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Vince Cable has set out plans for a state bank that will bring billions of pounds of aid together in a “one stop shop” to help credit starved small businesses secure finance and address an over-reliance on high street banks. The Business Bank will manage £2.9bn worth of existing Government debt and equity schemes designed to ease access to finance, and deploy a further £1bn to boost areas such as non-bank lending channels, the business secretary said. “Inadequate access to finance for small and medium sized enterprises is one of the biggest risks to economic recovery. We need bold action to fix what has always been a weakness of the UK economy, and since the financial crisis, [it] has become an urgent problem,” he said. “By bringing together management, budgets, spending authorities and the power to alter or create new schemes into one place this Government will be providing a more coherent and comprehensive package of support for businesses.” The organisation will not directly lend to small businesses but will give advice on suitable facilities and schemes as well as providing cheap wholesale finance for alternative lenders and so called 'challenger banks’. It will also attempt to develop “new long-term growth finance products”. More: http://www.telegraph.co.uk/finance/yourbusiness/9946942/Vince-Cable-outlines-plans-for-Business-Bank.html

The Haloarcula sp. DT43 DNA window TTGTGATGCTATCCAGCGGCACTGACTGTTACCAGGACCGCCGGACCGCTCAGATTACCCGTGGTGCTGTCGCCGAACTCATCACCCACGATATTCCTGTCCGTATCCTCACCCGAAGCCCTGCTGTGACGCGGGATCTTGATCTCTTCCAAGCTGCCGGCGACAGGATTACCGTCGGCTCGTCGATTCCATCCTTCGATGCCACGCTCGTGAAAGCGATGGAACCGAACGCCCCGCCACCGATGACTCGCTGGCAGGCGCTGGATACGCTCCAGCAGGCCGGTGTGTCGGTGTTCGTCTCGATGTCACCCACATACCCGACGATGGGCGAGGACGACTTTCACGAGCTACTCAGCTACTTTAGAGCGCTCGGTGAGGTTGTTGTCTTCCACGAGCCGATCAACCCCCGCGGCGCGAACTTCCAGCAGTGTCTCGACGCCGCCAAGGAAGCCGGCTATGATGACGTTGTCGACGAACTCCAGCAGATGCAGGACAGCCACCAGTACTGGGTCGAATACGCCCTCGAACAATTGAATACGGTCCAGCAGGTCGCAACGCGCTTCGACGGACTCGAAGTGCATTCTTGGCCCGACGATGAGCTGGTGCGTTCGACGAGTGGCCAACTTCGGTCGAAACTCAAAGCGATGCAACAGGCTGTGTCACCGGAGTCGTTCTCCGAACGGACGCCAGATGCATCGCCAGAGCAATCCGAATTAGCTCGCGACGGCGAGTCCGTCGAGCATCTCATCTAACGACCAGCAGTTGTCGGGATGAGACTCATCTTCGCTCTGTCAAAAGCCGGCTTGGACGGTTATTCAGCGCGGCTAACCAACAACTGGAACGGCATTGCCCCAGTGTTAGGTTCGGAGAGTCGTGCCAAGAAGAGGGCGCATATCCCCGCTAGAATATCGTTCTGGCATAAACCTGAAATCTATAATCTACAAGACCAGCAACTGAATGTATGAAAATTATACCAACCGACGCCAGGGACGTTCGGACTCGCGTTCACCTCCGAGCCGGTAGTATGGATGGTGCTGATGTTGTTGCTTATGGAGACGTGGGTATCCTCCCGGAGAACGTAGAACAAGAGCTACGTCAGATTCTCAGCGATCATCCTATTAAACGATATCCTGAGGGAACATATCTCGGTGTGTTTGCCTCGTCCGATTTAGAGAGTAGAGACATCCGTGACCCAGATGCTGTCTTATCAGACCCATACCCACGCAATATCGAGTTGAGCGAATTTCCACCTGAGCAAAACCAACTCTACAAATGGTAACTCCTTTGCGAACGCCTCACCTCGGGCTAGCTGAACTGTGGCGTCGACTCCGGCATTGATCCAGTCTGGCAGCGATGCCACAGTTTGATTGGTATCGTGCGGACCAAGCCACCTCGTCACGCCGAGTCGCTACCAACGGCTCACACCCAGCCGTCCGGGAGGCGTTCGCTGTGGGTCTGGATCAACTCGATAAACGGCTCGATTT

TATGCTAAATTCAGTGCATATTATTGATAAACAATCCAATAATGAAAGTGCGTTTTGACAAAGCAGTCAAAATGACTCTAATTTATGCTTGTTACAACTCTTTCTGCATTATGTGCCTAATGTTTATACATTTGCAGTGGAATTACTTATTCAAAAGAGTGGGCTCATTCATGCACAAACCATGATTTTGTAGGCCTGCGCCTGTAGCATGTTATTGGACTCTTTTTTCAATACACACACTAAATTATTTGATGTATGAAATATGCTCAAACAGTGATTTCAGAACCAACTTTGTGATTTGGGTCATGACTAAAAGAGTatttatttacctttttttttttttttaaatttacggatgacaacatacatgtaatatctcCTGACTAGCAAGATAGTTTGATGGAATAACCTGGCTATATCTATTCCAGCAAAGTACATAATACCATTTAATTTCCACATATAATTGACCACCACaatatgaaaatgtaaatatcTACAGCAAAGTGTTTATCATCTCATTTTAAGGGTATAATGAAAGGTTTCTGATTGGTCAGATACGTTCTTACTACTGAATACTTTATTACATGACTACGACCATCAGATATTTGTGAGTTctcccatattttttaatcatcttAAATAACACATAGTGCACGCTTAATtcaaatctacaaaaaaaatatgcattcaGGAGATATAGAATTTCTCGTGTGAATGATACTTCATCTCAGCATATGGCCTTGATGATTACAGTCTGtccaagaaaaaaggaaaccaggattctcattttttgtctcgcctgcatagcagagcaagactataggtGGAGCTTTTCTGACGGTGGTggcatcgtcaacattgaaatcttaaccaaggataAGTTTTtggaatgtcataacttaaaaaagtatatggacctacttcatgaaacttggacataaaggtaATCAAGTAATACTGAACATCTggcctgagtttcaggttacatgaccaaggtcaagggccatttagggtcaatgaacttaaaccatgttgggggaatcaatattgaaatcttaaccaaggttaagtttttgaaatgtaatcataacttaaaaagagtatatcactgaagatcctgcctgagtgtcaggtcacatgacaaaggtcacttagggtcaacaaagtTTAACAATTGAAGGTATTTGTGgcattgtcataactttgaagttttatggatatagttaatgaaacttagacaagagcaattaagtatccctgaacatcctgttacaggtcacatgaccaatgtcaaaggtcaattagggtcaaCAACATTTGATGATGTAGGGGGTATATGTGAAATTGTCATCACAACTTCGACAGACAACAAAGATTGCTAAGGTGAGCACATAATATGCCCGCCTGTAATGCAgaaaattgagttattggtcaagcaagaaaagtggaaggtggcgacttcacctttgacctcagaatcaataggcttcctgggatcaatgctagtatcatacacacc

Bosses preside over 'moral quagmire', says business secretary, as Barclays chief Bob Diamond is summoned to face MPs. Vince Cable has urged shareholders in UK banks to rise up and purge their companies of corrupt executives, who he says have allowed "systemic abuse" to take root in the banking system. The business secretary, writing in the Observer, says it is now clear that no one at Barclays Capital, the investment bank that triggered the market-rigging scandal, is prepared to take responsibility for endemic corruption, so the ultimate owners of banks must take matters into their own hands. Describing the problems in UK banking as "a moral quagmire of almost biblical proportions", Cable says the government is taking urgent action, including creating a clearer separation between "casino-style investment banking" and retail banking on the high street. Ministers will this week begin a review into the Libor system under which banks lend to each other and Cable hints that US-style criminal sanctions, such as the threat of prison terms, could be considered against those who abuse it. But he says shareholder power will be crucial. "Regulators are a backstop: they don't own banks," he writes. "The governance at the top of our leading banks has been shown to be lamentably weak. No one at the top of Barclays will take responsibility for systemic abuse. "Shareholders, the owners, have a major responsibility here. I am bringing in legislation to strengthen their control over pay and bonuses, through binding votes, but shareholders have to get a stronger grip on weak boards and out-of-control executives." Shareholders have already opposed the pay package of Sir Martin Sorrell, the head of advertising giant WPP, while Trinity Mirror boss Sly Bailey and Aviva's chief executive Andrew Moss quit following opposition from investors. Some shareholders were also unhappy with the remuneration package offered to Tesco's senior management in light of the supermarket's recent performance. Cable says he is determined to encourage "cultural change" throughout the system. He cites the takeover by the not-for-profit Co-operative Bank of a large chunk of the Lloyds bank network as a model for a future system. More: http://www.guardian.co.uk/business/2012/jun/30/vince-cable-shareholders-bank-cheats